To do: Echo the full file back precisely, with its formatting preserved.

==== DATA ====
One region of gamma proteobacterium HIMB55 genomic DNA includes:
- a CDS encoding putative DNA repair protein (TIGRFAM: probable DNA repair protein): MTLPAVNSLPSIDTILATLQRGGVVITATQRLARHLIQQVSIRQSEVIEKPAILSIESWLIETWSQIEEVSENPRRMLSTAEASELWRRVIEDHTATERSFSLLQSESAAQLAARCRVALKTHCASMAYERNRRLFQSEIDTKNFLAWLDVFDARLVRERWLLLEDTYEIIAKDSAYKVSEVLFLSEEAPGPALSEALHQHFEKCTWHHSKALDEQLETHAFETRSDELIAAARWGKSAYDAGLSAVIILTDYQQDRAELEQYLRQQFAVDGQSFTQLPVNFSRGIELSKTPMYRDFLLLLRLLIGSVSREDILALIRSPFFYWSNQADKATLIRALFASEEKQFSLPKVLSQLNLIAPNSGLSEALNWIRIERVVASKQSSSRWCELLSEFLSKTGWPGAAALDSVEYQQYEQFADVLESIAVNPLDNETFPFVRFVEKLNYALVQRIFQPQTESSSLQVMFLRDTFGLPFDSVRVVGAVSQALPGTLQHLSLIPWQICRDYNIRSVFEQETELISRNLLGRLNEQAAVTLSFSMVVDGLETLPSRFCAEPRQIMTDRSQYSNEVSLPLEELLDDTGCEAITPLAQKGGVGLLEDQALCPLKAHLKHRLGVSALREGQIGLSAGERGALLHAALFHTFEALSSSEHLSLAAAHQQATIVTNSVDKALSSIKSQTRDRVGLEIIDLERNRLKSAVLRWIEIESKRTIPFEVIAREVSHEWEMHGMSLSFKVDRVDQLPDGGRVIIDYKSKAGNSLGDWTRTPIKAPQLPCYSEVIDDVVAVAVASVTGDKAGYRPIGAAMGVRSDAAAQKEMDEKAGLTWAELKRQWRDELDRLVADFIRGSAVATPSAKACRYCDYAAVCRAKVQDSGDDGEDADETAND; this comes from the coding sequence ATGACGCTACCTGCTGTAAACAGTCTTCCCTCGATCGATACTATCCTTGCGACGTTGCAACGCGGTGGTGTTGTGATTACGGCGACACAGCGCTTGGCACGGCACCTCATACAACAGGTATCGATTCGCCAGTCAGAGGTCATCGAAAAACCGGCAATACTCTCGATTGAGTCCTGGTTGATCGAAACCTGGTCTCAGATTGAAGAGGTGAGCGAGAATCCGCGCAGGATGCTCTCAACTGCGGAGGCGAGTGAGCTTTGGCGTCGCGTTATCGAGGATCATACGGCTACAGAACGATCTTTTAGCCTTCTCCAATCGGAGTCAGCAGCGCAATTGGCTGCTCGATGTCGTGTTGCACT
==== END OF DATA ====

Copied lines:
One region of gamma proteobacterium HIMB55 genomic DNA includes:
- a CDS encoding putative DNA repair protein (TIGRFAM: probable DNA repair protein): MTLPAVNSLPSIDTILATLQRGGVVITATQRLARHLIQQVSIRQSEVIEKPAILSIESWLIETWSQIEEVSENPRRMLSTAEASELWRRVIEDHTATERSFSLLQSESAAQLAARCRVALKTHCASMAYERNRRLFQSEIDTKNFLAWLDVFDARLVRERWLLLEDTYEIIAKDSAYKVSEVLFLSEEAPGPALSEALHQHFEKCTWHHSKALDEQLETHAFETRSDELIAAARWGKSAYDAGLSAVIILTDYQQDRAELEQYLRQQFAVDGQSFTQLPVNFSRGIELSKTPMYRDFLLLLRLLIGSVSREDILALIRSPFFYWSNQADKATLIRALFASEEKQFSLPKVLSQLNLIAPNSGLSEALNWIRIERVVASKQSSSRWCELLSEFLSKTGWPGAAALDSVEYQQYEQFADVLESIAVNPLDNETFPFVRFVEKLNYALVQRIFQPQTESSSLQVMFLRDTFGLPFDSVRVVGAVSQALPGTLQHLSLIPWQICRDYNIRSVFEQETELISRNLLGRLNEQAAVTLSFSMVVDGLETLPSRFCAEPRQIMTDRSQYSNEVSLPLEELLDDTGCEAITPLAQKGGVGLLEDQALCPLKAHLKHRLGVSALREGQIGLSAGERGALLHAALFHTFEALSSSEHLSLAAAHQQATIVTNSVDKALSSIKSQTRDRVGLEIIDLERNRLKSAVLRWIEIESKRTIPFEVIAREVSHEWEMHGMSLSFKVDRVDQLPDGGRVIIDYKSKAGNSLGDWTRTPIKAPQLPCYSEVIDDVVAVAVASVTGDKAGYRPIGAAMGVRSDAAAQKEMDEKAGLTWAELKRQWRDELDRLVADFIRGSAVATPSAKACRYCDYAAVCRAKVQDSGDDGEDADETAND; this comes from the coding sequence ATGACGCTACCTGCTGTAAACAGTCTTCCCTCGATCGATACTATCCTTGCGACGTTGCAACGCGGTGGTGTTGTGATTACGGCGACACAGCGCTTGGCACGGCACCTCATACAACAGGTATCGATTCGCCAGTCAGAGGTCATCGAAAAACCGGCAATACTCTCGATTGAGTCCTGGTTGATCGAAACCTGGTCTCAGATTGAAGAGGTGAGCGAGAATCCGCGCAGGATGCTCTCAACTGCGGAGGCGAGTGAGCTTTGGCGTCGCGTTATCGAGGATCATACGGCTACAGAACGATCTTTTAGCCTTCTCCAATCGGAGTCAGCAGCGCAATTGGCTGCTCGATGTCGTGTTGCACT